Akshay and I even touch on whether or not the gods, goddesses, and historical figures in the Dharmic literature were real figures. History is always up for debate, so, you can decide; yet Akshay gives compelling evidence that Lord Ram, for example, was indeed real based on archaeological evidence.

Another amazing doctor he mentions is Dr. R N Shukla from Pune, India, who works with Resonant Frequency Imaging (RFI) to record various effects on the human body and mind. As Akshay mentioned, he also caught the vibration of the Gita when it was spoken so many thousands of years ago!

Without giving too much away, please listen to our episode! If you can be so kind as to leave a review on iTunes, this would really help our show move forward.

“The greatest prayer said on this planet:

 सर्वे भवन्तु सुखिनः
सर्वे सन्तु निरामयाः ।
सर्वे भद्राणि पश्यन्तु
मा कश्चिद्दुःखभाग्भवेत् ।
 शान्तिः शान्तिः शान्तिः ॥

Om Sarve Bhavantu Sukhinah
Sarve Santu Niraamayaah |
Sarve Bhadraanni Pashyantu
Maa Kashcid-Duhkha-Bhaag-Bhavet |
Om Shaantih Shaantih Shaantih ||”
————-
*Akshay has innumerable resources available for Vedic living and Dharmic learning, so please get in touch with him on LinkedIn.
Hinduism / Sanatana Dharma, Psychedelics, Plant Medicines, Entheogens, Society, Spirituality

Episode 33: The Pantheistic Approach — Interview with Anish


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Anish exclaimed to me,

“I’m surprised you invited me on the show! It’s not like I wrote a book or something…”

No, but we are all writing our own books all the time in our own heads and hearts. That’s what makes us human beings. It’s how we interpret that book that can contain wisdom-gems. We all desire to extract meaning by adding something, taking something away, or changing something. Some of us sincerely try to find an interpretation and a way out of dukkha and turn on our spiritual wheels for guidance.

Such guidance is present with Anish as he makes use of the fact he was born in a Hindu society in Nepal when he had to leave for the United States at a young age. It was in the USA that his yagya, his fire, was lit for finding meaning in a pantheistic approach by seeing god in ALL his innumerable and various forms!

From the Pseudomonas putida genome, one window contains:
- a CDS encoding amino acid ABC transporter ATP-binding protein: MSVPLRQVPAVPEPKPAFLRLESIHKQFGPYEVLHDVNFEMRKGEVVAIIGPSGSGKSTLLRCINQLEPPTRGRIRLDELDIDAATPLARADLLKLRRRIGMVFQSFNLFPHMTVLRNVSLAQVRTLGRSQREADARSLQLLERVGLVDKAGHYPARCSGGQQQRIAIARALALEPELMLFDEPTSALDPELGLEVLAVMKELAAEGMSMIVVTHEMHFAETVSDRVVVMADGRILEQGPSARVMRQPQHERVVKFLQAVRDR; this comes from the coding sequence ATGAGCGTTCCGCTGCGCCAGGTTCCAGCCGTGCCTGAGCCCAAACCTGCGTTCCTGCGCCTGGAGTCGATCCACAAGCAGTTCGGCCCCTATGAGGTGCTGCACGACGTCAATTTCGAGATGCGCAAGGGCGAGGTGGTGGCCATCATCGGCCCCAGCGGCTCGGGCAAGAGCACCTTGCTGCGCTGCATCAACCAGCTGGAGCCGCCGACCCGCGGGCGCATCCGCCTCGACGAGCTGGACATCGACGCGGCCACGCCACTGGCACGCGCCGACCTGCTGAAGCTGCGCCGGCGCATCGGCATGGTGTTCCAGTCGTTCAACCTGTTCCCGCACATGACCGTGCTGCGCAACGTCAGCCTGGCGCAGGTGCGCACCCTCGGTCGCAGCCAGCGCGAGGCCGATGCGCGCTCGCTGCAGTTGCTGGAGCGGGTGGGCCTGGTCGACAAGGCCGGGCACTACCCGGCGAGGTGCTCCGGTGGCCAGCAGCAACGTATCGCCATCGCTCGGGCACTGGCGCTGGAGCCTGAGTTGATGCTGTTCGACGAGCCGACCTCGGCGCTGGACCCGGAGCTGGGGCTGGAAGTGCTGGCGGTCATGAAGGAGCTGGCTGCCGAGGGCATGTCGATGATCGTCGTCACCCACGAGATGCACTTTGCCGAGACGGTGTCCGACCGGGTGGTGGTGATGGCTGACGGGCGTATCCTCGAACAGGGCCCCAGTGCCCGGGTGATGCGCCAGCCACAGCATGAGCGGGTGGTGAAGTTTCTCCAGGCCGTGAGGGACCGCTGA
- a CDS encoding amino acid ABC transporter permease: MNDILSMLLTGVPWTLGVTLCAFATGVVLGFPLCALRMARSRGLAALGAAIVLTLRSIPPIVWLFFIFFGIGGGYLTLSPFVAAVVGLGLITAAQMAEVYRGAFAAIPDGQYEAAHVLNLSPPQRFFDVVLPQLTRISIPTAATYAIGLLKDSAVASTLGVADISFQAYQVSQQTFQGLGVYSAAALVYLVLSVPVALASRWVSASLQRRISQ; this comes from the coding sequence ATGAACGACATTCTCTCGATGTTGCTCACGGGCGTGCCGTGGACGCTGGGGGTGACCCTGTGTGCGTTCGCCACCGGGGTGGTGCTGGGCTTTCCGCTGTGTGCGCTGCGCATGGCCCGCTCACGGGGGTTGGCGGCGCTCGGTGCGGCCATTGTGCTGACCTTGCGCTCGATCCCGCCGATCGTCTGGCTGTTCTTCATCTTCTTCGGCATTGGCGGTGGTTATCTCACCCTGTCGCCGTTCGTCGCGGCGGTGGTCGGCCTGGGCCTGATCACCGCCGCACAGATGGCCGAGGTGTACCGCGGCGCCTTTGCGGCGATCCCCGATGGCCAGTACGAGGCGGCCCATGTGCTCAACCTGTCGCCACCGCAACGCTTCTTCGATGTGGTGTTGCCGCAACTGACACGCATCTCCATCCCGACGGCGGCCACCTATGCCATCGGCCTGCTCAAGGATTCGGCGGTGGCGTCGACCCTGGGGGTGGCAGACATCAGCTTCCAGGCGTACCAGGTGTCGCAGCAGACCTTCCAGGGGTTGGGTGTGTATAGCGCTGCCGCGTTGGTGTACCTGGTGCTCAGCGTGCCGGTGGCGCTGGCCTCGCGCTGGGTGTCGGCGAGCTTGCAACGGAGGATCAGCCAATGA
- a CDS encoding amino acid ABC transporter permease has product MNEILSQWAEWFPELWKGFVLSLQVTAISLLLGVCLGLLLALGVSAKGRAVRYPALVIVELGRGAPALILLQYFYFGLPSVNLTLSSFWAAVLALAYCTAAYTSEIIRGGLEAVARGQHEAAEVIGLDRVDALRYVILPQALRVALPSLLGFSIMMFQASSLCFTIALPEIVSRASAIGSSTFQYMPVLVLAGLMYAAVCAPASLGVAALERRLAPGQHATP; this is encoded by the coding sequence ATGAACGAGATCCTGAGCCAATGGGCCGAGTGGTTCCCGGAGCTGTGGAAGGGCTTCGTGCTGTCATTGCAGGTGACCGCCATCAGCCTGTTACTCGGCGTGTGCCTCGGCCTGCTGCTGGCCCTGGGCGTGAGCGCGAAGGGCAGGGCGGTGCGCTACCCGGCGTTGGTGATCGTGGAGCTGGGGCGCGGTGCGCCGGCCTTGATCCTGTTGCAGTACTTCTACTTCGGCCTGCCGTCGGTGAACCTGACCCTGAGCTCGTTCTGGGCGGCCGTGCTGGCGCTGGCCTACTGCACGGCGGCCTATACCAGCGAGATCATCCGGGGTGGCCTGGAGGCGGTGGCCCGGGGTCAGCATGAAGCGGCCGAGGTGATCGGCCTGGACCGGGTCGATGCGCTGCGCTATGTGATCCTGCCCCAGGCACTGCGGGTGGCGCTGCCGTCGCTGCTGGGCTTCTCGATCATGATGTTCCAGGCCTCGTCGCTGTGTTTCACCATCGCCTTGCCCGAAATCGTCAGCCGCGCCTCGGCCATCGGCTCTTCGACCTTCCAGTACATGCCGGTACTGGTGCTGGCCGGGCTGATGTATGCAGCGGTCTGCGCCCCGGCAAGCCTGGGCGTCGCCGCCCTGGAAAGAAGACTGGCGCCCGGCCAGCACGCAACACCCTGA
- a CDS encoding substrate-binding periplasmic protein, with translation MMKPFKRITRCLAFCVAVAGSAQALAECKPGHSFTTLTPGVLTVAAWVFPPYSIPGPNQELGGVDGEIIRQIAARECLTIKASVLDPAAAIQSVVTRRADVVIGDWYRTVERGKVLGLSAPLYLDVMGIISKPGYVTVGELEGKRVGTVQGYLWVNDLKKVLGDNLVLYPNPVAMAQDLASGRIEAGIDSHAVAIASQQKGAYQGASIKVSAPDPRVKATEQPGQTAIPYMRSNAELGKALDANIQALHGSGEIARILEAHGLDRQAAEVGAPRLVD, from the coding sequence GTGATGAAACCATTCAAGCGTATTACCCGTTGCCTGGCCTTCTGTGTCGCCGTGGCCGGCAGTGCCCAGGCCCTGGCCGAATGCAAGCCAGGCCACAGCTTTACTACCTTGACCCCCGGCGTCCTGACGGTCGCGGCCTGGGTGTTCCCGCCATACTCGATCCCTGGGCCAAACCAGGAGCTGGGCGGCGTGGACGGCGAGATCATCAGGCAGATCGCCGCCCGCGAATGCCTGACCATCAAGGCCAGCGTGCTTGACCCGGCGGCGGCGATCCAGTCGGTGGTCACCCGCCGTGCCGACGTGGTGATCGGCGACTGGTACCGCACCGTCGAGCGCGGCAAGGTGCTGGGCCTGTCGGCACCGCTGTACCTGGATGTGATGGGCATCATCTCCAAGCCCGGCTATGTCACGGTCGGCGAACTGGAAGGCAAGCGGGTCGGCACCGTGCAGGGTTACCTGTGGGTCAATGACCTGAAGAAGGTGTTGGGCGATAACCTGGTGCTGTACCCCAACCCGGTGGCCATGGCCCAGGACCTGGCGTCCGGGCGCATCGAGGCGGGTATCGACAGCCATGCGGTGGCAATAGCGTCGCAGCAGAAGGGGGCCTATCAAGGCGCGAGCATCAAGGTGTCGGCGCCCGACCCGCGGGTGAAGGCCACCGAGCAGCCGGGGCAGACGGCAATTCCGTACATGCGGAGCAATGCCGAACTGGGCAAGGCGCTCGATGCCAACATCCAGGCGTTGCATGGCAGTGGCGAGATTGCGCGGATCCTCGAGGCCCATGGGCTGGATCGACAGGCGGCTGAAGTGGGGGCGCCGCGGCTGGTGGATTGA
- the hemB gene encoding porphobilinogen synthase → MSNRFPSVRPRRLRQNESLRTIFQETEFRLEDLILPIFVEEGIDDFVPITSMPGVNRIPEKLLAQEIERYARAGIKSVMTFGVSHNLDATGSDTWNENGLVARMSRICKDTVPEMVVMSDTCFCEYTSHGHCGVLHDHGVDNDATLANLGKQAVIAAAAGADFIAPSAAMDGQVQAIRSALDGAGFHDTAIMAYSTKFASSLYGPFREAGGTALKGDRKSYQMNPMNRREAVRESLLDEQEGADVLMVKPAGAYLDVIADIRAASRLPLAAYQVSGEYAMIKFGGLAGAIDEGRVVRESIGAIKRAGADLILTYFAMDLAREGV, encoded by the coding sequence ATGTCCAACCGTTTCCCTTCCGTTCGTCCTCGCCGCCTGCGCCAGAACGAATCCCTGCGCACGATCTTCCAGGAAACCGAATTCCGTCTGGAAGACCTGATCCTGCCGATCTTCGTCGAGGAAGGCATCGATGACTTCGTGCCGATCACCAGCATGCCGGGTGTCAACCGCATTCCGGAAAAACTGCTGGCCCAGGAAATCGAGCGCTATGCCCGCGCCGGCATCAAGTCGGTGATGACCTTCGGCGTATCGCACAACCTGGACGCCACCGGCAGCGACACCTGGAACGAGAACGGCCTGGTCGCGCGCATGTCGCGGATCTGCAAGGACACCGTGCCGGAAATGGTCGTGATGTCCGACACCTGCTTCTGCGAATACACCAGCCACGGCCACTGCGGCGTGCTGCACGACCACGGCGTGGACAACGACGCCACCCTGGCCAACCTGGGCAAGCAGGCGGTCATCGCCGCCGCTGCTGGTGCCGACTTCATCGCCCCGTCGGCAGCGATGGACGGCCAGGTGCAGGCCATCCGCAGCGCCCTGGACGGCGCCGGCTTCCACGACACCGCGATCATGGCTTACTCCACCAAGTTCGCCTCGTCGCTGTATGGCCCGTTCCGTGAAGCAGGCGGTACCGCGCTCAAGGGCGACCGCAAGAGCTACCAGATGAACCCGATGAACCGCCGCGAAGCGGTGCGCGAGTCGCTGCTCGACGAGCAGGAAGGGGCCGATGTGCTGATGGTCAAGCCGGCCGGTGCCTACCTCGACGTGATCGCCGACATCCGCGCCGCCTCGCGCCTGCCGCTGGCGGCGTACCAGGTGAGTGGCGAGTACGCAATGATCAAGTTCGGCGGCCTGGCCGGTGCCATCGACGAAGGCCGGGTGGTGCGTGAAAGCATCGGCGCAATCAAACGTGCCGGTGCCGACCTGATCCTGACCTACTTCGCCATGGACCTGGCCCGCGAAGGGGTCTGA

It is mistaken that Hinduism (and by that, I mean Sanatana Dharma) is a religion of “many gods” or is polytheistic. In fact, “pantheism” is just another label that is not exactly correct; not even “panentheism” will do. Any “ism” cannot stand for truth. Not even peace can stand for peace! Whatever or whoever is worshipped — Shiva, Laksmhi, a flower, a tree, your mother or father, the sky, Brahman, or one’s own heart — is fair play, because the parts cannot be separated from the whole.

Both are necessary: duality and non-duality.

Oh, and we get into psychedelics a little bit if you’re interested how those helped in his spiritual growth and purpose…

Anish has started a podcast called Trippy Talks at: http://www.soundcloud.com/trippytalks if you want to get hold of him!

Buddhism, Hinduism / Sanatana Dharma, Interview, Philosophy, Society, Spirituality

Episode 29: What is Advaita Vedanta? — Interview with Swamini Brahmaprajnananda


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As Swamini’s guru most eloquently put it: ‘In psychology there is no solution to the human problem. In Vedanta, there is no problem.’

Swamini was classically trained as a modern psychologist and moved her consciousness forward, based on the limits she saw within this framework. Thus, she trained under her Advaita Vedanta guru and master, H.H. Sri Swami Dayananda Saraswati ji — renowned as the best teacher of his time until his death in 2015.

Advaita Vedanta is an ancient body of wisdom which has two functions: to realise God/Brahman fully and to live day-to-day life well. Advaita aims to realise non-duality and also relies on the Vedic Upanishads as core guides to truth and realisation. Thus, we see these two functions in action: direct recognition of God and also living a wise life.